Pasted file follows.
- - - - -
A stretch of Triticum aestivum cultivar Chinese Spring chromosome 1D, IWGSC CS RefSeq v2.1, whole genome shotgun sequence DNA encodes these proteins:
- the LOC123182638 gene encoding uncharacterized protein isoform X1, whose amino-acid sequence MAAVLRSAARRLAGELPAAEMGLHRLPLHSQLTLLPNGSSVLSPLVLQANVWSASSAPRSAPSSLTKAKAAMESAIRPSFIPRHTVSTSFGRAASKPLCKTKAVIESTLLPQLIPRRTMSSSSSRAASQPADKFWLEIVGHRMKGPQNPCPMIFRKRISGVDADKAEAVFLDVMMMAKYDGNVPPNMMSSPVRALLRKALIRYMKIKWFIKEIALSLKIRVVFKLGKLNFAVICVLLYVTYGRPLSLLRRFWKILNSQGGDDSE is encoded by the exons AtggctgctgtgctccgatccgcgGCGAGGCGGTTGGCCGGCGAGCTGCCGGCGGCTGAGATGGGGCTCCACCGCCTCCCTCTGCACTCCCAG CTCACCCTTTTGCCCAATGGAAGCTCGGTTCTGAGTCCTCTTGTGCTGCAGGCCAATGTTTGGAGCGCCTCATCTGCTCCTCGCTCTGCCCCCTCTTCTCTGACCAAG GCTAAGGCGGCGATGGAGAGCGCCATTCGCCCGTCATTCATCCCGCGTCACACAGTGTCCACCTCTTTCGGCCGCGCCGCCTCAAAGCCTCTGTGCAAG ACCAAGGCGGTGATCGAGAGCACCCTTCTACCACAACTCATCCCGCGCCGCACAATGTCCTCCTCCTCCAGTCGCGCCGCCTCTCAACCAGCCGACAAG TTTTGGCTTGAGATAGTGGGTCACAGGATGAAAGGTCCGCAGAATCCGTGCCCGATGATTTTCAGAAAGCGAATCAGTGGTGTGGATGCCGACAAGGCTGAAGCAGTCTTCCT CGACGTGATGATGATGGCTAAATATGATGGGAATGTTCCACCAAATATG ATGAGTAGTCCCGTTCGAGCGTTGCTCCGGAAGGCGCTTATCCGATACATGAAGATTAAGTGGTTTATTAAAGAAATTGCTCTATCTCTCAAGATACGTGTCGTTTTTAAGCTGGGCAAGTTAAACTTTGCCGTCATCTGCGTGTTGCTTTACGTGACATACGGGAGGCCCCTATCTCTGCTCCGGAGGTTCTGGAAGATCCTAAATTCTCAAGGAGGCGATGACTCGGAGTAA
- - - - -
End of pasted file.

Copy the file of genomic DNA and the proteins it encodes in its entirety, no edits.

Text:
A stretch of Triticum aestivum cultivar Chinese Spring chromosome 1D, IWGSC CS RefSeq v2.1, whole genome shotgun sequence DNA encodes these proteins:
- the LOC123182638 gene encoding uncharacterized protein isoform X1, whose amino-acid sequence MAAVLRSAARRLAGELPAAEMGLHRLPLHSQLTLLPNGSSVLSPLVLQANVWSASSAPRSAPSSLTKAKAAMESAIRPSFIPRHTVSTSFGRAASKPLCKTKAVIESTLLPQLIPRRTMSSSSSRAASQPADKFWLEIVGHRMKGPQNPCPMIFRKRISGVDADKAEAVFLDVMMMAKYDGNVPPNMMSSPVRALLRKALIRYMKIKWFIKEIALSLKIRVVFKLGKLNFAVICVLLYVTYGRPLSLLRRFWKILNSQGGDDSE is encoded by the exons AtggctgctgtgctccgatccgcgGCGAGGCGGTTGGCCGGCGAGCTGCCGGCGGCTGAGATGGGGCTCCACCGCCTCCCTCTGCACTCCCAG CTCACCCTTTTGCCCAATGGAAGCTCGGTTCTGAGTCCTCTTGTGCTGCAGGCCAATGTTTGGAGCGCCTCATCTGCTCCTCGCTCTGCCCCCTCTTCTCTGACCAAG GCTAAGGCGGCGATGGAGAGCGCCATTCGCCCGTCATTCATCCCGCGTCACACAGTGTCCACCTCTTTCGGCCGCGCCGCCTCAAAGCCTCTGTGCAAG ACCAAGGCGGTGATCGAGAGCACCCTTCTACCACAACTCATCCCGCGCCGCACAATGTCCTCCTCCTCCAGTCGCGCCGCCTCTCAACCAGCCGACAAG TTTTGGCTTGAGATAGTGGGTCACAGGATGAAAGGTCCGCAGAATCCGTGCCCGATGATTTTCAGAAAGCGAATCAGTGGTGTGGATGCCGACAAGGCTGAAGCAGTCTTCCT CGACGTGATGATGATGGCTAAATATGATGGGAATGTTCCACCAAATATG ATGAGTAGTCCCGTTCGAGCGTTGCTCCGGAAGGCGCTTATCCGATACATGAAGATTAAGTGGTTTATTAAAGAAATTGCTCTATCTCTCAAGATACGTGTCGTTTTTAAGCTGGGCAAGTTAAACTTTGCCGTCATCTGCGTGTTGCTTTACGTGACATACGGGAGGCCCCTATCTCTGCTCCGGAGGTTCTGGAAGATCCTAAATTCTCAAGGAGGCGATGACTCGGAGTAA